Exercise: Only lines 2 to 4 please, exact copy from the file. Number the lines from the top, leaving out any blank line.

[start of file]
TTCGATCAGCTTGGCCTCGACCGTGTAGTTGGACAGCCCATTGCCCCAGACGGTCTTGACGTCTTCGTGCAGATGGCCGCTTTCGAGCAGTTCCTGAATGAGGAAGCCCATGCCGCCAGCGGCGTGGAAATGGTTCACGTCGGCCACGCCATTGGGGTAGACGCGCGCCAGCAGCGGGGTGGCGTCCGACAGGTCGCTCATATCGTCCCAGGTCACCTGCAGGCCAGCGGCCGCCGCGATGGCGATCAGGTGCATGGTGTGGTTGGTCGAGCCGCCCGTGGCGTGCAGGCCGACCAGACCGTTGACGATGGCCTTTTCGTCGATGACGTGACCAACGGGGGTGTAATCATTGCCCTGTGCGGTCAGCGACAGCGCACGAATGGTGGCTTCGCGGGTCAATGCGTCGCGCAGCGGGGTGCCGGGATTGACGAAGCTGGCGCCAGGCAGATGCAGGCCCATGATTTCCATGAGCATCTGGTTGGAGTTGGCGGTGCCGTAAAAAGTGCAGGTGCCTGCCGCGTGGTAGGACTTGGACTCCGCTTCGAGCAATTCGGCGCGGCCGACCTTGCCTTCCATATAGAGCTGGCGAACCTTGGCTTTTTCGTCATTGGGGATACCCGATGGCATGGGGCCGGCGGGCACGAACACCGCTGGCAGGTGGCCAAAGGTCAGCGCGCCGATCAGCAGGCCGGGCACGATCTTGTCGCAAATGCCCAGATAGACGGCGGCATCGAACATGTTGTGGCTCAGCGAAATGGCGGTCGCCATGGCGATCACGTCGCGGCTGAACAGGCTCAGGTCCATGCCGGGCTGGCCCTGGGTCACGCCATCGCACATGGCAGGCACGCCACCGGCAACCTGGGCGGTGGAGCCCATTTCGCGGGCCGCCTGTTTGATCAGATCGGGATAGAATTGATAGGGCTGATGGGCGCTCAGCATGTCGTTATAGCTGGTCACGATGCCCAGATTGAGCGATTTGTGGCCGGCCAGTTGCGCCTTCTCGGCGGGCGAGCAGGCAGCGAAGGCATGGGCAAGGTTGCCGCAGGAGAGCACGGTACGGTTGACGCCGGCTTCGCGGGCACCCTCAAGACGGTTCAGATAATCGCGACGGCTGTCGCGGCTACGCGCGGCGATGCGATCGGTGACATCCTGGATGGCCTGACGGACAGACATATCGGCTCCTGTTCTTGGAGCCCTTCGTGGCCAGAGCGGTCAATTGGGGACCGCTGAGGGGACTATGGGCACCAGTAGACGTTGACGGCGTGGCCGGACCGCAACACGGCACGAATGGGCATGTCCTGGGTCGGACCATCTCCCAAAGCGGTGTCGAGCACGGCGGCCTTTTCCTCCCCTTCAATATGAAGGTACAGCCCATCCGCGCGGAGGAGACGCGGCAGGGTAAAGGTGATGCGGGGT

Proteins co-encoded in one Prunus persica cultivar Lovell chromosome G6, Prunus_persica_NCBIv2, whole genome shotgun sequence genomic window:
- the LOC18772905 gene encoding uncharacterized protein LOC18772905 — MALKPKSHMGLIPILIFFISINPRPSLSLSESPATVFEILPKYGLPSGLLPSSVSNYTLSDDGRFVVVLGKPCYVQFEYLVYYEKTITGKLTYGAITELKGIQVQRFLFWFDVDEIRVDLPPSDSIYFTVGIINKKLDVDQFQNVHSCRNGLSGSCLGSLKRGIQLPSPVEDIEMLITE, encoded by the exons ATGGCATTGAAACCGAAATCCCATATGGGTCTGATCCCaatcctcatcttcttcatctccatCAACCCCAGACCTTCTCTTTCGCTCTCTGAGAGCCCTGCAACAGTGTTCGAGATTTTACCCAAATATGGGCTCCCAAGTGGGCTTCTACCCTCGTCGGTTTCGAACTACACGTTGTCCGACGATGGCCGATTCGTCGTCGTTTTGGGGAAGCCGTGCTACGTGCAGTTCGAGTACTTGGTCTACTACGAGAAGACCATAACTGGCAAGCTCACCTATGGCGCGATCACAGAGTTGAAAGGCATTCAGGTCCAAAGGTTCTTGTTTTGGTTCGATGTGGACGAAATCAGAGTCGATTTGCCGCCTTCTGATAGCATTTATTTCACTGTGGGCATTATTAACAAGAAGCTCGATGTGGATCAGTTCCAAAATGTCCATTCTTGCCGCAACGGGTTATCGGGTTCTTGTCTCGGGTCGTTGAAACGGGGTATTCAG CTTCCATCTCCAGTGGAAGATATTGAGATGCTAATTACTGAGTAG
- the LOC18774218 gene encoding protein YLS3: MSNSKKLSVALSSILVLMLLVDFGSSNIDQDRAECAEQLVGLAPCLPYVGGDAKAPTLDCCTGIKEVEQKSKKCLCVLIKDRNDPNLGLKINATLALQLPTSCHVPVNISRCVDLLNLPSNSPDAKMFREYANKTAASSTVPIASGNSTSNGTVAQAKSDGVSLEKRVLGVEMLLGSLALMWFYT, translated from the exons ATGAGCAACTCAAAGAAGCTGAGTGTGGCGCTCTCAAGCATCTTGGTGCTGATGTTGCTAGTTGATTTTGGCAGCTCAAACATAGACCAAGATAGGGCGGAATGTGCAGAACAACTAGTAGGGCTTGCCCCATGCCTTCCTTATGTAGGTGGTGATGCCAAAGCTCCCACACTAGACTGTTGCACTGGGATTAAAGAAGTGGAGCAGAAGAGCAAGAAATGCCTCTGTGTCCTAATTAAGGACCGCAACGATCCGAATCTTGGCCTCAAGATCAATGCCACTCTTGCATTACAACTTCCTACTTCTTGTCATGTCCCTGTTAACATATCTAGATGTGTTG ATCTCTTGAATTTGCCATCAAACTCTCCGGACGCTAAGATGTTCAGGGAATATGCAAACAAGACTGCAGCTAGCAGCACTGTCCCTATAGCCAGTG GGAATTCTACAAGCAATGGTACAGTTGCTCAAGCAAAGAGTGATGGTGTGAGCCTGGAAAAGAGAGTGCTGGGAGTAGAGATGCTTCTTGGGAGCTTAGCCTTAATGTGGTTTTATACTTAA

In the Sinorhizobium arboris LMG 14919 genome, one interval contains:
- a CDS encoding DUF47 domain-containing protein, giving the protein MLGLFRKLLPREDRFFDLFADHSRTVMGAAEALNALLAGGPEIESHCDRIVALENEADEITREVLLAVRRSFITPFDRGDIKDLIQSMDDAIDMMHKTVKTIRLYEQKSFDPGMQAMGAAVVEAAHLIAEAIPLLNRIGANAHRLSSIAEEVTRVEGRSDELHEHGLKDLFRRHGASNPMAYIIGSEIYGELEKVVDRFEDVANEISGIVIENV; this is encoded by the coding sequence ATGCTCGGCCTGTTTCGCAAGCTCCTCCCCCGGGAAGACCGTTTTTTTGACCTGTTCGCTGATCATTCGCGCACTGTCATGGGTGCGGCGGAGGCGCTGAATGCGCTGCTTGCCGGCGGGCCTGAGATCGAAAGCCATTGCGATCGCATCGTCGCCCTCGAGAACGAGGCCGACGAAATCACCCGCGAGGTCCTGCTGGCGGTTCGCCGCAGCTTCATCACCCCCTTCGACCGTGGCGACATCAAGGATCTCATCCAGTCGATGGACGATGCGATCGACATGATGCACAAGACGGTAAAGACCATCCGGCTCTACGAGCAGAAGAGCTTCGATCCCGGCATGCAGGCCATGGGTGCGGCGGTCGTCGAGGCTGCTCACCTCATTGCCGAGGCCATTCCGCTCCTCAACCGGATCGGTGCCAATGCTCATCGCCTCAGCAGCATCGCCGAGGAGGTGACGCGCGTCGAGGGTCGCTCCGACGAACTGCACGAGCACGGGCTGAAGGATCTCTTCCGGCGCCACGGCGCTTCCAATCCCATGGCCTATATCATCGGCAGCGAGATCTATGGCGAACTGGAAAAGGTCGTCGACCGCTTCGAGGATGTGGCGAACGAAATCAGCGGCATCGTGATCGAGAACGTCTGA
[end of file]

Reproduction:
Proteins co-encoded in one Prunus persica cultivar Lovell chromosome G6, Prunus_persica_NCBIv2, whole genome shotgun sequence genomic window:
- the LOC18772905 gene encoding uncharacterized protein LOC18772905 — MALKPKSHMGLIPILIFFISINPRPSLSLSESPATVFEILPKYGLPSGLLPSSVSNYTLSDDGRFVVVLGKPCYVQFEYLVYYEKTITGKLTYGAITELKGIQVQRFLFWFDVDEIRVDLPPSDSIYFTVGIINKKLDVDQFQNVHSCRNGLSGSCLGSLKRGIQLPSPVEDIEMLITE, encoded by the exons ATGGCATTGAAACCGAAATCCCATATGGGTCTGATCCCaatcctcatcttcttcatctccatCAACCCCAGACCTTCTCTTTCGCTCTCTGAGAGCCCTGCAACAGTGTTCGAGATTTTACCCAAATATGGGCTCCCAAGTGGGCTTCTACCCTCGTCGGTTTCGAACTACACGTTGTCCGACGATGGCCGATTCGTCGTCGTTTTGGGGAAGCCGTGCTACGTGCAGTTCGAGTACTTGGTCTACTACGAGAAGACCATAACTGGCAAGCTCACCTATGGCGCGATCACAGAGTTGAAAGGCATTCAGGTCCAAAGGTTCTTGTTTTGGTTCGATGTGGACGAAATCAGAGTCGATTTGCCGCCTTCTGATAGCATTTATTTCACTGTGGGCATTATTAACAAGAAGCTCGATGTGGATCAGTTCCAAAATGTCCATTCTTGCCGCAACGGGTTATCGGGTTCTTGTCTCGGGTCGTTGAAACGGGGTATTCAG CTTCCATCTCCAGTGGAAGATATTGAGATGCTAATTACTGAGTAG
- the LOC18774218 gene encoding protein YLS3: MSNSKKLSVALSSILVLMLLVDFGSSNIDQDRAECAEQLVGLAPCLPYVGGDAKAPTLDCCTGIKEVEQKSKKCLCVLIKDRNDPNLGLKINATLALQLPTSCHVPVNISRCVDLLNLPSNSPDAKMFREYANKTAASSTVPIASGNSTSNGTVAQAKSDGVSLEKRVLGVEMLLGSLALMWFYT, translated from the exons ATGAGCAACTCAAAGAAGCTGAGTGTGGCGCTCTCAAGCATCTTGGTGCTGATGTTGCTAGTTGATTTTGGCAGCTCAAACATAGACCAAGATAGGGCGGAATGTGCAGAACAACTAGTAGGGCTTGCCCCATGCCTTCCTTATGTAGGTGGTGATGCCAAAGCTCCCACACTAGACTGTTGCACTGGGATTAAAGAAGTGGAGCAGAAGAGCAAGAAATGCCTCTGTGTCCTAATTAAGGACCGCAACGATCCGAATCTTGGCCTCAAGATCAATGCCACTCTTGCATTACAACTTCCTACTTCTTGTCATGTCCCTGTTAACATATCTAGATGTGTTG ATCTCTTGAATTTGCCATCAAACTCTCCGGACGCTAAGATGTTCAGGGAATATGCAAACAAGACTGCAGCTAGCAGCACTGTCCCTATAGCCAGTG GGAATTCTACAAGCAATGGTACAGTTGCTCAAGCAAAGAGTGATGGTGTGAGCCTGGAAAAGAGAGTGCTGGGAGTAGAGATGCTTCTTGGGAGCTTAGCCTTAATGTGGTTTTATACTTAA